Developing a comprehensive event marketing strategy involves a lot of components. You need to plan, execute, control, and take corrective actions during the process. Your team can use social media platforms, automated marketing tools, different tactics, and methods.
If you search the web (or at least our blog), you can find guidance on different aspects of event marketing, including step-by-step guides, practices, stats, and tips.
So, the question at this point is, where can you start to develop an effective event marketing strategy?
Setting Up Goals And Expectations for An Event Marketing Strategy
There’s no one-size-fits-all. So, it’s essential to adjust all marketing efforts to your specific company. It comes down to what you want to accomplish with your event marketing strategy. Here’s where goals and expectations come into play.
Your event marketing strategy’s goals are the starting point of your promotional campaign. Before you start putting your resources into use, it would be best to take a step back and look into the bigger picture.
At this point, you and your team should consider the following questions:
- Why are we hosting/sponsoring/working on this event?
- Who is our target audience?
- How will we get there?
- Do we have the needed resources?
- How will we track our progress?
By answering these questions, you will get a general idea of your event marketing strategy’s direction. For instance, you can instantly distinguish whether you will host a small dinner or gather your visitors in a conference hall. You will also analyze your potentials. Do you have the needed resources to host this event, or you instantly need a sponsor?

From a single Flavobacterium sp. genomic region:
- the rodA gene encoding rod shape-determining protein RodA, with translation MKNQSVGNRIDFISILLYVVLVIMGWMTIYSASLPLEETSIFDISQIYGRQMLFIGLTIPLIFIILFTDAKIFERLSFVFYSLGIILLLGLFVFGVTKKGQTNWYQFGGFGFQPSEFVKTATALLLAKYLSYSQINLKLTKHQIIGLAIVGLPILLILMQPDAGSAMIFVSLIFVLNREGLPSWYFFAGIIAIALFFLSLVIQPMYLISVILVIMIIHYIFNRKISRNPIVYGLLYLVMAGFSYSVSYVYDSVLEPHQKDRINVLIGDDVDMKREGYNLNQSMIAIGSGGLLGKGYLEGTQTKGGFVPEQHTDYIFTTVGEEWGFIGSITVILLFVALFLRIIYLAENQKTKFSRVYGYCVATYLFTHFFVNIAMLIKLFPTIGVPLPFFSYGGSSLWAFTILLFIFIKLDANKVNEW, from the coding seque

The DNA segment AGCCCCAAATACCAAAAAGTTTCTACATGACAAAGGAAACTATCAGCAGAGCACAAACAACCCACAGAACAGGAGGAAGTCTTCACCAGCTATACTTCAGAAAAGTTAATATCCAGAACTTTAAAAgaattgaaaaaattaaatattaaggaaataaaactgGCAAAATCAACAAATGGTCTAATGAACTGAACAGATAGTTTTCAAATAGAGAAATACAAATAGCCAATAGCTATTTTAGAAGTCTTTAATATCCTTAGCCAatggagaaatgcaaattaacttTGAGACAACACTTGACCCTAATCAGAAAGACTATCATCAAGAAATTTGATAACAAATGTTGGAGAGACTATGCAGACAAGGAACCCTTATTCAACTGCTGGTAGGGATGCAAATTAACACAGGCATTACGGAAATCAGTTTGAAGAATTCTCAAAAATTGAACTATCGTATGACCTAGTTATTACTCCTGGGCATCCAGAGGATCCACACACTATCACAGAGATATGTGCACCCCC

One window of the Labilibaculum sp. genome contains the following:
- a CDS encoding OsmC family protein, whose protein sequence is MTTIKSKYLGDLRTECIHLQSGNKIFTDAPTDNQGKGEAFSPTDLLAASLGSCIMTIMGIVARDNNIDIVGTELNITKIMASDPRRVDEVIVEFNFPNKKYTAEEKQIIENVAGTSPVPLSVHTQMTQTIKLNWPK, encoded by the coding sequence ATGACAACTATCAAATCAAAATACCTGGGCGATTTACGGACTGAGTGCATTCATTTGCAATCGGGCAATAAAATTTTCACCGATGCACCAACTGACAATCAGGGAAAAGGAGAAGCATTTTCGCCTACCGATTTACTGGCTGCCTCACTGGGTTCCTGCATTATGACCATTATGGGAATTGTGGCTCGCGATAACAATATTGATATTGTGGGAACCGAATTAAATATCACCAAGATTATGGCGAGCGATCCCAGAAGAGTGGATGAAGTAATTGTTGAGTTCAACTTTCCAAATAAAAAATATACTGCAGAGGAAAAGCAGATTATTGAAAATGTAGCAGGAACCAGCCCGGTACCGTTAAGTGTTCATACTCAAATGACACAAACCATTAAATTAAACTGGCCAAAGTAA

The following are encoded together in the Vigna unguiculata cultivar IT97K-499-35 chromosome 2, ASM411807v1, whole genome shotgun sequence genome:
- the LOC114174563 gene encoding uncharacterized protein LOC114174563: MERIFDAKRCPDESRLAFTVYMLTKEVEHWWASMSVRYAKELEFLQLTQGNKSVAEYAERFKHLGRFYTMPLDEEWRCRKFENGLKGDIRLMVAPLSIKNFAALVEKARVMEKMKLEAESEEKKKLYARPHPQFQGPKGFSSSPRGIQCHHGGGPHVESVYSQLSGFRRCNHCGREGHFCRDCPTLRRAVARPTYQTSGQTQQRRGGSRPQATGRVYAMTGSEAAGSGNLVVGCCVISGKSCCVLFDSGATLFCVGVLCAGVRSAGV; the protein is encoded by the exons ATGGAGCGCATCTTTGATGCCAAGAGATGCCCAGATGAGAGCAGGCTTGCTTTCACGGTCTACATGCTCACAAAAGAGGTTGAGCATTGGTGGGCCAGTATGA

Keep in mind; you don’t need to get into details. At least not yet.
One thing to take out of this section is that different types of events produce different results. So, first things first, you need to determine what you wish to accomplish. Once you establish your expectations and goals, you can start developing a comprehensive event marketing strategy.
You might be a bit confused at this point. So, let’s review several examples to better understand the importance of goals in your event marketing strategy.
Common Goals of An Event Marketing Strategy
Here’s a list of the most common reasons why entities host or at least participate in events. You might have the same goals in mind.
- Increase Brand Awareness
Event marketing can get your name out there, especially if you provide visitors with a memorable experience. And it’s not all about attracting a new audience. A successful event marketing strategy can also improve your relationship with existing customers or strengthen your market position.
- Create Customer Loyalty
When a customer trusts your brand, he/she is less likely to switch to another competitive brand. Better yet, loyal customers are less price sensitive. By spending enough time with your customers, you are more likely to retain them as loyal clients in the long term.
- Boost Conversions Or Sales
Both online and in-person events can significantly improve conversions and sales. With event marketing, you provide customers with an opportunity to impose questions and get the needed answers. Thus, they are more likely to purchase. In turn, you will get enhanced financial performance indicators.
- Recruits And Partnerships